If you don’t yet have a permanent fixed address, but need to register for the padrón, you can still do so. For example, if you’re living with a friend, then you will need to get a certificate or authorisation stating that you are living at that address, in order to register for your padrón. If you are living somewhere that is not fixed, for example in a caravan, then you will need to go to the social services at your Town Hall so that they can issue you with a certificate verifying where you are living.

15) The padrón can help you get big discounts on flights and ferries

If you are a resident of either the Canary Islands or the Balearic Islands, then your padrón can get you up to 70 percent discounts on transport costs such as flights and ferries. Your padrón can also get discounts on transport if you’re from a large family. If you have three or more children or are a single parent with two children, you can be considered as a ‘Familia Numerosa’ and can get discounts of between 20 and 50 percent on train and bus travel and between five and 10 percent for national flights.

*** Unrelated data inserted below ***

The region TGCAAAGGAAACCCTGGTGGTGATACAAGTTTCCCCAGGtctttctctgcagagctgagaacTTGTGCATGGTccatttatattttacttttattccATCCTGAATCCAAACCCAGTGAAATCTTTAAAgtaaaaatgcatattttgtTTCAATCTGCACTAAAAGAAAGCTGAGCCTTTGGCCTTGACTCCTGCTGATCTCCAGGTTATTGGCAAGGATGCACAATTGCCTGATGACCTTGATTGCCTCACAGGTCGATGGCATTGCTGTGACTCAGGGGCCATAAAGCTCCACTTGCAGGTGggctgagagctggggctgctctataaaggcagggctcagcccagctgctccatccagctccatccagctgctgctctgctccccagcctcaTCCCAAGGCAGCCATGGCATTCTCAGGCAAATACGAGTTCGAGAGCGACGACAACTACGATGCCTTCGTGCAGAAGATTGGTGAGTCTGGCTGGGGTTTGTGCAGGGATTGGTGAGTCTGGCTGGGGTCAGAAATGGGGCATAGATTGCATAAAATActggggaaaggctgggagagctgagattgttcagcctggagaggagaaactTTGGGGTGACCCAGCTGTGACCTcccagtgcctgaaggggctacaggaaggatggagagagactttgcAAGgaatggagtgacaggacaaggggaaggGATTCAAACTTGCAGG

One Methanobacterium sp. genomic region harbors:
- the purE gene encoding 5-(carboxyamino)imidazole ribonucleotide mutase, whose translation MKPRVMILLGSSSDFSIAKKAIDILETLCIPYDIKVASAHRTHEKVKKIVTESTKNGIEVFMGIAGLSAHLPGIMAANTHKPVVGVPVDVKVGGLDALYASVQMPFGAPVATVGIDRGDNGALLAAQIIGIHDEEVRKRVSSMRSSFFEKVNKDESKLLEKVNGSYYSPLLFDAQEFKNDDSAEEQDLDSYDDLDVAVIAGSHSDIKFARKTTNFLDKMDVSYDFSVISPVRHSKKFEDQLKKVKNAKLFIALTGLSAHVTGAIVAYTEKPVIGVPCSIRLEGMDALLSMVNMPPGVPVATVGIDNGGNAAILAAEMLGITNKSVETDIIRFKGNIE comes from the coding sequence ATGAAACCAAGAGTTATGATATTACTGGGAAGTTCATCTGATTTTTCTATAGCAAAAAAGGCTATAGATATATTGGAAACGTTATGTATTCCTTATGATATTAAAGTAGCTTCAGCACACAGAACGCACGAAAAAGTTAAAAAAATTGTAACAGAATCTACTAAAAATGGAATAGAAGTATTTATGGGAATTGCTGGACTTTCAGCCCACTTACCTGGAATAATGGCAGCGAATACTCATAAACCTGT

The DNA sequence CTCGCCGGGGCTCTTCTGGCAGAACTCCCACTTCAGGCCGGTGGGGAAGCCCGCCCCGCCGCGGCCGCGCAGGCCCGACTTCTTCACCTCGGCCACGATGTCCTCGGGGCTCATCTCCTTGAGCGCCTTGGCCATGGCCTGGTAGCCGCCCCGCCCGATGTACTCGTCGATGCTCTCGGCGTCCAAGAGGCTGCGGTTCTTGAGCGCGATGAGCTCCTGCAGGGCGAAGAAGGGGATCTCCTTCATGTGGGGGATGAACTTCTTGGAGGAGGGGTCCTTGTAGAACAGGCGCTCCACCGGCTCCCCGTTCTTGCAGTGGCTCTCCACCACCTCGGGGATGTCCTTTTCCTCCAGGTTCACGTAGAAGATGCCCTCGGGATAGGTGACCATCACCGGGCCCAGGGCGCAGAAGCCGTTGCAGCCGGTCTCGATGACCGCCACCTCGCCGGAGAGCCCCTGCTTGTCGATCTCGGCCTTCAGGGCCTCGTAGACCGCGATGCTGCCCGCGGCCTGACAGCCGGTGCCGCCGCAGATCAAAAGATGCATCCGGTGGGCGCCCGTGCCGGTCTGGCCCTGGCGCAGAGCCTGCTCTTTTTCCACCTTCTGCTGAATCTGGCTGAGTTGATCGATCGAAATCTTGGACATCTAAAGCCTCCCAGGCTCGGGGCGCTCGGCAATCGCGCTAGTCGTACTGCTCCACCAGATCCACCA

16) Your padrón should not affect your tax status

In theory, there are no tax obligations which come with registering on the padrón and it doesn’t mean that you are automatically a tax resident. However, a padrón can be interpreted as proof that you live in Spain full-time in the eyes of Spanish authorities and they may judge that you should be a tax resident, which if you aren’t you will then have to prove.